The event featured representatives from the U.S. federal government, including CISA, the National Science Foundation and the National Security Council, as well as from the private sector, including Amazon, Apple and Google.

“By bringing together a diverse group of stakeholders, we aim to foster a culture of collaboration and innovation in addressing the most critical security challenges facing open source software for the public good,” OpenSSF General Manager Omkhar Arasaratnam said in a statement.

Topics discussed at the summit included:

  • The need for better collaboration among incident response providers
  • More coordinated vulnerability disclosures
  • Improved threat information exchanges
  • Better understanding of the ties between OSS, security and artificial intelligence (AI)

To get more details, check out the “Secure Open Source Software Vision Brief” the organization published at the event.

For more information about OSS security:

4 – CISA outlines its roadmap for open source security

And continuing with the OpenSSF’s “Secure Open Source Software Summit 2023,” CISA announced its roadmap for OSS security at the event. Saying it’s focused on securing OSS in the U.S. federal government, as well as on helping make the OSS ecosystem safer for everyone, CISA said it expects to attain four key goals between fiscal years 2024 and 2026.

  • Establish its role to support OSS security by, for example, partnering with OSS communities
  • Broaden visibility into OSS usage and risks, by, among other things, developing a framework for OSS risk prioritization
  • Lower risks to the federal government by, for example, developing OSS best-practices guidance for federal agencies
  • Harden the OSS ecosystem by, for example, coordinating OSS vulnerability disclosures and responses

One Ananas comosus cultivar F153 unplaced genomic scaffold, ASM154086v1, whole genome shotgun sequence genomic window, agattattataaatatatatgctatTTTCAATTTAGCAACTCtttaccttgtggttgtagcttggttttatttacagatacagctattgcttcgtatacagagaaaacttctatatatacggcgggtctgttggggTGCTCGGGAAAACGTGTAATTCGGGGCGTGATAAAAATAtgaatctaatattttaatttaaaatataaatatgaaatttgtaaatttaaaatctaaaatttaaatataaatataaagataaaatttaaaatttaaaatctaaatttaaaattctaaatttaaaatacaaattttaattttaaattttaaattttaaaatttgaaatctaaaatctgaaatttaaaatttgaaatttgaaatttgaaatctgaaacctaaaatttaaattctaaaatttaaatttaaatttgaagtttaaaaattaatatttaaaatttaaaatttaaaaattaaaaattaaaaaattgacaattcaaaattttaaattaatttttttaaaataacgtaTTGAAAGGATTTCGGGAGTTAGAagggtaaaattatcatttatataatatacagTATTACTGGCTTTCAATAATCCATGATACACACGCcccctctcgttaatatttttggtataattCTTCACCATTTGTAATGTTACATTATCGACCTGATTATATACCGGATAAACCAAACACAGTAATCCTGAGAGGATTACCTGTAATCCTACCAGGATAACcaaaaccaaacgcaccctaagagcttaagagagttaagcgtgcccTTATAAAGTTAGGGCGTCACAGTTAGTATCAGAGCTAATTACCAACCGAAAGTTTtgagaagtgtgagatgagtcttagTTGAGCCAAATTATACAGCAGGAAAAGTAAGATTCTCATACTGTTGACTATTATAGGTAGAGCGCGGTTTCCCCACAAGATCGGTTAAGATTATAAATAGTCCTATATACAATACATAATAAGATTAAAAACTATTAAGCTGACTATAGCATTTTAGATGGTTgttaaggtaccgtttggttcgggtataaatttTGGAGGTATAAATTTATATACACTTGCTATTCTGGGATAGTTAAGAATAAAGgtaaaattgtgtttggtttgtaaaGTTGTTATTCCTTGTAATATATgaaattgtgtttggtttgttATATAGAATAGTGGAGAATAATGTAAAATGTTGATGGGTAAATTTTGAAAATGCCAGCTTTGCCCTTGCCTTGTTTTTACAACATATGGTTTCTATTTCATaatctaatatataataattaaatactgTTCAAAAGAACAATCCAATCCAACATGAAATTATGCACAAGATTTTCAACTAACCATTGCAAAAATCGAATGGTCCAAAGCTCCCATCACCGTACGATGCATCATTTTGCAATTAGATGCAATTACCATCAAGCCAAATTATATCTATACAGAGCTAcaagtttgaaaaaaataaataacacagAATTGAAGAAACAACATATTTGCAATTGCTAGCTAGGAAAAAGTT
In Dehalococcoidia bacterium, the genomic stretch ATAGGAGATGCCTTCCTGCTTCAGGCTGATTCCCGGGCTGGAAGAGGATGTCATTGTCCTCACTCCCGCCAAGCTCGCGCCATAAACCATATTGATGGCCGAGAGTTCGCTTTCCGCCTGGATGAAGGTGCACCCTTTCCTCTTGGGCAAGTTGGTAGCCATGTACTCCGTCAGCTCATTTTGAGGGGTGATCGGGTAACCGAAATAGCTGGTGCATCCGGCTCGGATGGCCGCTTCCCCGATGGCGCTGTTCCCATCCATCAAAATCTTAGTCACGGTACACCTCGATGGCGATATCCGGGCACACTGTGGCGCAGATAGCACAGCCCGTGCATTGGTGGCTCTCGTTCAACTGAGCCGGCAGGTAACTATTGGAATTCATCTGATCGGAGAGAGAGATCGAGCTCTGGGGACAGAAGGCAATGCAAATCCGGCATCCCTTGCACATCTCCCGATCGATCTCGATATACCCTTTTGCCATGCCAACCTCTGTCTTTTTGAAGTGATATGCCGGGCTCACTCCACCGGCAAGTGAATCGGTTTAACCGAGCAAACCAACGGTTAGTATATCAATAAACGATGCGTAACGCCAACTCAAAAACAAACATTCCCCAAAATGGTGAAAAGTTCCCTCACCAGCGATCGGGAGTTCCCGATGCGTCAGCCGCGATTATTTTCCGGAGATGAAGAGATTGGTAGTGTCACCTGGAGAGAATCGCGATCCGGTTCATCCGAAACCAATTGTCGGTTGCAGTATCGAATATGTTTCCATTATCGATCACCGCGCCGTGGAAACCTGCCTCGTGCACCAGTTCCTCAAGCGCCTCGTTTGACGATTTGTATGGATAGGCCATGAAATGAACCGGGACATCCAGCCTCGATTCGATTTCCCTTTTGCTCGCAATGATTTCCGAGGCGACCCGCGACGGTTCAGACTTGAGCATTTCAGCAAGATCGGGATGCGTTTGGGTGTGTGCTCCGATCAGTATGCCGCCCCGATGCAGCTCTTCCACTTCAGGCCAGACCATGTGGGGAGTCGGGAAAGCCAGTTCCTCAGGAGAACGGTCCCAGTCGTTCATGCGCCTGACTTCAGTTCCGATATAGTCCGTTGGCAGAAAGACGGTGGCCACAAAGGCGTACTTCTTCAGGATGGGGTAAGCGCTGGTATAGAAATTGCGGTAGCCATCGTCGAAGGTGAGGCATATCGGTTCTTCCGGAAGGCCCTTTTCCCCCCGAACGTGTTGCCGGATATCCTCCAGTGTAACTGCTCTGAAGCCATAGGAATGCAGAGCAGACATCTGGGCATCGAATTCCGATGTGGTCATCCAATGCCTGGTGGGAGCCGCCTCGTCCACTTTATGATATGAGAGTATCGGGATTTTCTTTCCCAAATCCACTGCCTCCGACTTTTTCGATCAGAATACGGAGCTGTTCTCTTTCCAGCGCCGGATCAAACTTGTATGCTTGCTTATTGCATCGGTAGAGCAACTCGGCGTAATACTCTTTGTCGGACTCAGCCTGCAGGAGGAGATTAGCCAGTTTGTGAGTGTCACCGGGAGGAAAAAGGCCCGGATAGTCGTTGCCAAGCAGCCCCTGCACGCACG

“We envision a world in which every critical OSS project is not only secure but sustainable and resilient, supported by a healthy, diverse, and vibrant community,” reads the eight-page “CISA Open Source Software Security Roadmap.”

CISA outlines its roadmap for OSS security

Last month, CISA, the White House and other federal agencies issued a formal request for information (RFI) about OSS security, saying that the issue is critical since the usage of OSS software globally is widespread. 

To get more details, check out CISA’s announcement of its OSS security roadmap and read the full roadmap document, as well as a blog about it from the OpenSSF.

5 – Tenable poll on tool sprawl, risk prioritization

During our recent webinar “Maximizing Your Cyber Resilience: Why Now is the Right Time to Transition from Vulnerability to Exposure Management,” we polled attendees about a number of related topics. Check out what they said about the size of their cyber toolset and about their ability to prioritize cyber risk across their attack surface.

Tenable poll on tool sprawl, risk prioritization2

(105 respondents polled by Tenable, August 2023)

Tenable poll on tool sprawl, risk prioritization

(111 respondents polled by Tenable, August 2023)

For more insights about exposure management and its benefits, check out these Tenable resources:

6 – U.K. cyber agency delves into ransomware’s criminal ecosystem

Noting that ransomware gangs and their partners continue to adapt, the U.K. National Cyber Security Centre this week published a white paper to update cyber teams on the evolution of the ransomware ecosystem.

Titled “Ransomware, extortion and the cyber crime ecosystem,” the 26-page paper shifts the focus away from granular analysis of individual ransomware strains and attacks and puts it on the broader, interconnected supply chain of services, platforms, distributors and affiliates that all play a part.

Simplified Ransomware Workflow

U.K. cyber agency delves into ransomware’s criminal ecosystem

(Source: “Ransomware, extortion and the cyber crime ecosystem” paper from the U.K. NCSC, September 2023)

The U.K. government’s strategy to disrupt ransomware activities “is based on understanding and undermining the increasingly sophisticated criminal ecosystem behind these threats, especially focusing on common enablers and vulnerabilities,” wrote James Babbage, Director of General Threats at the U.K. National Crime Agency (NCA), which contributed to the paper.

Topics covered include:

  • The cybercrime ecosystem
  • Common initial access vectors, like stealers and loaders, direct exploitation and brute force access
  • Initial access brokers
  • Ransomware business models, such as ransomware as a service and ransomware affiliates
  • Financial services

“The deployment of ransomware relies on a complex supply chain, so focussing on specific ransomware strains can be confusing at best, and unhelpful at worst. We hope that the publication of this white paper shines a light on the motivations of the threat actors further upstream,” reads the NCSC blog “Ransomware and the cyber crime ecosystem” about the paper.

For more information about ransomware:


Anatomy of a Threat: MOVEIt (Tenable)